TABLE 7 summarizes the operating cost, aging cost, penalty studies.
for poor power factor and benefit values for case studies.  The energy harmonic losses in Alexandria,
(n=20 years &a=0.083). due to distribution grids for industrial
TABLE 8 represents B/C ratio for case studies, and the plants are significant.
figures hatched represent the selected mitigation.  In general, global energy harmonic losses
Then, for each case study, the mitigation is separate and do not match with B/C
chosen according to the feature of mitigation.

TABLE7_ Benefit values for case studies (in $) REFERENCES


Operating Aging
Case Penalty Benefit
study
Cost Cost [1] Emanuel A.E Yang M. Peleggi D.J.
"The engineering economics of power systems harmonics in
1(1) 120 2105 1500 3725 subdistribution feeders." A preliminary study.IEEE Trans.On
2 119 4196 4260 8575
3 41 1780 1620 3441
power system Vol.6, No.3, August 1991.
4 6 276 2820 3105 [2]Oury Ba, Rager Bergeron"Harmonic Costs on Distribution
5 41 1788 3430 5259 Power System"ISSN 1234-6799 Electrical Power Quality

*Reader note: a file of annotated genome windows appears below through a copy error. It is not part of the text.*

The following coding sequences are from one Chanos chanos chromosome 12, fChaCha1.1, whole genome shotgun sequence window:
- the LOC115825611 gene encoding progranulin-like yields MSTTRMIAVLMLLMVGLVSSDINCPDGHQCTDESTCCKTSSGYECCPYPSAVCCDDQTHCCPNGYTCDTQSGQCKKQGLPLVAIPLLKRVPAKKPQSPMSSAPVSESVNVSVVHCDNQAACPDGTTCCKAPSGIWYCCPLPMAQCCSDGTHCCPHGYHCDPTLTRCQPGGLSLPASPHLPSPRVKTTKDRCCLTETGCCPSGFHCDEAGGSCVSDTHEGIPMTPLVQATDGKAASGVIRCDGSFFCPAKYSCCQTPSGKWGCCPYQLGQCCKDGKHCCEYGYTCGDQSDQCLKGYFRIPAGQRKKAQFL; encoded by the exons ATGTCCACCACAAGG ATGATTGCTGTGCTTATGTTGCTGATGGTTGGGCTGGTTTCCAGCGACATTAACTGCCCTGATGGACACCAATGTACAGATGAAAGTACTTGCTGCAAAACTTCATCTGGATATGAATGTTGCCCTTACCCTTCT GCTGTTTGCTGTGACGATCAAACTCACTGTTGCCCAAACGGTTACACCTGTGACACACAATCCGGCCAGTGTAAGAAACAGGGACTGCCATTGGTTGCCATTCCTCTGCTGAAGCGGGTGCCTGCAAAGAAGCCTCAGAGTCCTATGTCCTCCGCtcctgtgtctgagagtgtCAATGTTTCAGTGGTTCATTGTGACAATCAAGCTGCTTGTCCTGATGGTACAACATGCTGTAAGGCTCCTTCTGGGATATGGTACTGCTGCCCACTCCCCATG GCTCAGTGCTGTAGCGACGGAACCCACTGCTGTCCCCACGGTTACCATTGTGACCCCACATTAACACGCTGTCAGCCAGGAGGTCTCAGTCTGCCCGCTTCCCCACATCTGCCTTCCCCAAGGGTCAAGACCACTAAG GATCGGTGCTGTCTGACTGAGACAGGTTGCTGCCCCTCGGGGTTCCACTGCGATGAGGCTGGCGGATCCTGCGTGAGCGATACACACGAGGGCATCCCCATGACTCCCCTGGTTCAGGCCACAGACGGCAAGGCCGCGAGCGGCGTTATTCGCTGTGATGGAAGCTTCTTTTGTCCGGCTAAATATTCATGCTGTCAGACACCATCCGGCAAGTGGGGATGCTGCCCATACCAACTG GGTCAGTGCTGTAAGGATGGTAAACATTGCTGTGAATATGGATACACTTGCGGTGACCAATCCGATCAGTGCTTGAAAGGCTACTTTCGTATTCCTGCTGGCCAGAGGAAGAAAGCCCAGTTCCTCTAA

6 253 8050 755 9058 and Utilisation Vol.5 Number 2 – 1999
7 2 153 1855 2010 [3] William J.MCDONALD,
8 5 406 1320 1731
9 2 196 1090 1288
Energy Losses in Electrical Power System.IEEE Transaction
10 13 676 1620 2309 on industry applications,Vol.IA-21,No.4.May/June 1985
(1)
Another customer shares in aging cost [4]http:/www.hitrancorp.com

CIRED2005

Session No 2
CIRED 18th International Conference on Electricity Distribution Turin, 6-9 June 2005

Input :
P NT, P NM, P Nca, h
V h, I h at Imax
V h, I h at THDI% max
L, rh, L sF

Transformer : Motor : Cable : Capacitor :


calculate : Calculate : calculate : Calculate :
 
K h1 = (-0.78) + (3.853 x h 1/2 ) - (2.263 x h)
  V 
Ph .c  L  rh I h Ph. ca  PNca  h V h
2
Ph . M =  2 2
 . V h  2 
+ (0.1058 x h 1.5) + (0.2337 x h 2 ) – 1
P1  PNm 35 1
(0.06478 x h 2.5 ) + (0.0052535 x h 3)
  V N  h 2 h  h 1 h
 
Pht  P N
 I  2
 K w  (hI h ) . K h1 
2

(1  K
h 1   P hm1 = P hm - P NM
h ( I h )
2
w) h  
 

P ht1 = P ht - P Nt

Total harmonic power losses


Where: Ph = Pht1 + Phm1 + Phc + Phca
h =harmonic order
Ih =current of harmonic order h (in p.u)
P l =losses due to fundamental voltageV 1
V l =fundamental voltage Total annual harmonic energy losses
V h =voltage of harmonic order h (in p.u) Eh = LsF * 8760 * Ph
rh =resistance of cable to harmonic order h
Il =fundamental current value
K w= iron loss coefficient = 0.04 Harmonic energy costs
V N =nominal voltage
L =length of a cable O utput report
LsF=Loss Factor = 0.3
Fig
Fig (1)
(1) The
The procedure
procedure scheme
scheme for
for harmonic
harmonic losses
losses and
and costs
costs estimation
estimation
CIRED2005

Session No 2